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Alfa Romeo 8C 2900A Mille Miglia Spyder, #412015, 1937

  • Some number of 8C 2900A chassis were prepared for the 1936 Paris Motor Show with aluminum coachwork inspired by the designs of Carrozzeria Touring, and probably guided by the coachbuilder's own talent. Of a total of just six 8C 2900 race cars, these chassis could not be devoted to commercial gain, and all were pressed into competition.
  • Chassis #412015 was prepared for the Mille Miglia, featuring a beautifully stocky racing body with a tapered tail, twin windscreens, and cycle fenders. Cars of this configuration were termed Botticella, or cask cars, for their smooth, barrel-shaped fuselages. Along with mechanic Giuseppe Meazza, Nino Farina drove to second place. The car was retained for works racing through 1937, when Farina again finished second in the Mille Miglia. Carlo Pintacuda won in both years, the race being something of a specialty of his.
  • After the Mille Miglia, the car was retrofitted with Paris Motor Show coachwork, and then sold—hence the 1937 date—and not at all an untoward transaction for the classic era.
  • Unlike the vaunted road-going 8C 2900B, these few 2900A cars lived clandestine lives in the hands of enthusiasts who valued their racing pedigree more than their beautiful bodywork. The story of this particular example is well told at the Simeone Museum site. Even for a car whose internals represent the apogee of Vittorio Jano's pre-War engineering brilliance, whose coachwork takes cues from the best of Milan's automotive design community, and whose racing exploits hinge on the Mille Miglia efforts of a Formula 1 World Champion, chassis #412015 was discovered in disrepair deep in Argentina. The frame and body had been separated from the motor, although the latter had not drifted exceedingly far. Working through intermediaries, Dr. Simeone was able to locate and purchase all of the original components, eventually reconstructing the car in its roadgoing kit.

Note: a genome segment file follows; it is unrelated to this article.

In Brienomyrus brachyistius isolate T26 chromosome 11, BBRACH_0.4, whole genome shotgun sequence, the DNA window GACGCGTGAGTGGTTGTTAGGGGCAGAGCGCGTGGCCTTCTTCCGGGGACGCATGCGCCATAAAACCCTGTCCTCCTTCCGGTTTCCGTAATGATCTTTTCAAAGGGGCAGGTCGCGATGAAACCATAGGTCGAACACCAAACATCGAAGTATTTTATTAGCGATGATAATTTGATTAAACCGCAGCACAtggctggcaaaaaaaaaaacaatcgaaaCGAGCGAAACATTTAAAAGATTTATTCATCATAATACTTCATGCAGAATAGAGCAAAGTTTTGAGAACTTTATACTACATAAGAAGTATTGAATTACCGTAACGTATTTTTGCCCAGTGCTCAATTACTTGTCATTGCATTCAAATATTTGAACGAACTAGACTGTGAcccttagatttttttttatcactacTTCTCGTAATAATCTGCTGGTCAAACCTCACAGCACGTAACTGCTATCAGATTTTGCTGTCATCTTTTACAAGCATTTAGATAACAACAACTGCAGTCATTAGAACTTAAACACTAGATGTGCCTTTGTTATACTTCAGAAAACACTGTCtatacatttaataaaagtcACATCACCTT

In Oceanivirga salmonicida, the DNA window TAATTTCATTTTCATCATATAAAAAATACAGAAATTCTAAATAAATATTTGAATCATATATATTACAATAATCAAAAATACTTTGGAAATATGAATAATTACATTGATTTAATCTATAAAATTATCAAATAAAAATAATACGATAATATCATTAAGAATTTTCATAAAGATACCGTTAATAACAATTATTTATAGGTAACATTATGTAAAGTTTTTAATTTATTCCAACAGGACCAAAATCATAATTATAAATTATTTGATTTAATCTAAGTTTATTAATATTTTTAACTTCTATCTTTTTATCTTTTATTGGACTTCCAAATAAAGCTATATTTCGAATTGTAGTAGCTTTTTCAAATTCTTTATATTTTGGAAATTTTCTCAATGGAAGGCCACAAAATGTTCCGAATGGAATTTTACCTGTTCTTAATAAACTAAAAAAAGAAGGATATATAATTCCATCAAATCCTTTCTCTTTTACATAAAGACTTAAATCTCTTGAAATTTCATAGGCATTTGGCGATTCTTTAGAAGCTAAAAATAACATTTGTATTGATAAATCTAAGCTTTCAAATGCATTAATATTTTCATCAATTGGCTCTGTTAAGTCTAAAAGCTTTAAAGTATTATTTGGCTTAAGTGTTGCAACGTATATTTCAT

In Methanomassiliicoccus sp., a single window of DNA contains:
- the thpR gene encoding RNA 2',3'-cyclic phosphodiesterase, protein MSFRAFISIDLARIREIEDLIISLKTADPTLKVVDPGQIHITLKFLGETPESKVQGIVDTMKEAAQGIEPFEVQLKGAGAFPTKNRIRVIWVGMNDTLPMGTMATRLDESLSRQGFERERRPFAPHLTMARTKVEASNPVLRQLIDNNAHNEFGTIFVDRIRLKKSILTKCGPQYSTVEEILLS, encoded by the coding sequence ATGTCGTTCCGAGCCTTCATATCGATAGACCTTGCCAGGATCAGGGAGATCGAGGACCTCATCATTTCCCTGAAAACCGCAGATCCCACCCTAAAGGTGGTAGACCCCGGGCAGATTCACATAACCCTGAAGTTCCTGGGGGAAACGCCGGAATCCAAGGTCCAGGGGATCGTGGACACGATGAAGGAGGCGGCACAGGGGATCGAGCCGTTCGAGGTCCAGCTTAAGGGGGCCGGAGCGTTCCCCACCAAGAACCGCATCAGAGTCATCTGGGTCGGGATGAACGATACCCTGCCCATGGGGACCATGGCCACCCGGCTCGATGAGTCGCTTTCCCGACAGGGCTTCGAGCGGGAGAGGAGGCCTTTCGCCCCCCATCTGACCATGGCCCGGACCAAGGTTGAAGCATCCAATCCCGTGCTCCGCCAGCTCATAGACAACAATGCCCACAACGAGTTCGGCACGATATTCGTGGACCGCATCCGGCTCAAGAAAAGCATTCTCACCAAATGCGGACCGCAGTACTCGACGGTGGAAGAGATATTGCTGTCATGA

• Today, perhaps only one car retains the Botticella coachwork variant. Thus, these roadgoing spyders, beautiful though they may be, are perhaps viewed as suspect contributions to the Alfa Romeo mystique. They are transient pieces of showmanship that belie the world class athleticism they were meant to display—perhaps too pretty for their own good, in this respect. Certainly there are other lovely spyders that produce a similar effect on the eye as these trim fenders and slender nose. But then that is the rub: Often, we in the classic car world want to see all of the variations built onto each historic chassis, and not just one. And as stewards, the owners face a difficult task to choose which path to pursue. No doubt the Nino Farina car presents in the best possible form for the state in which it was found—closest to original, and undoubtedly gorgeous.

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Last Updated: Aug 19, 2017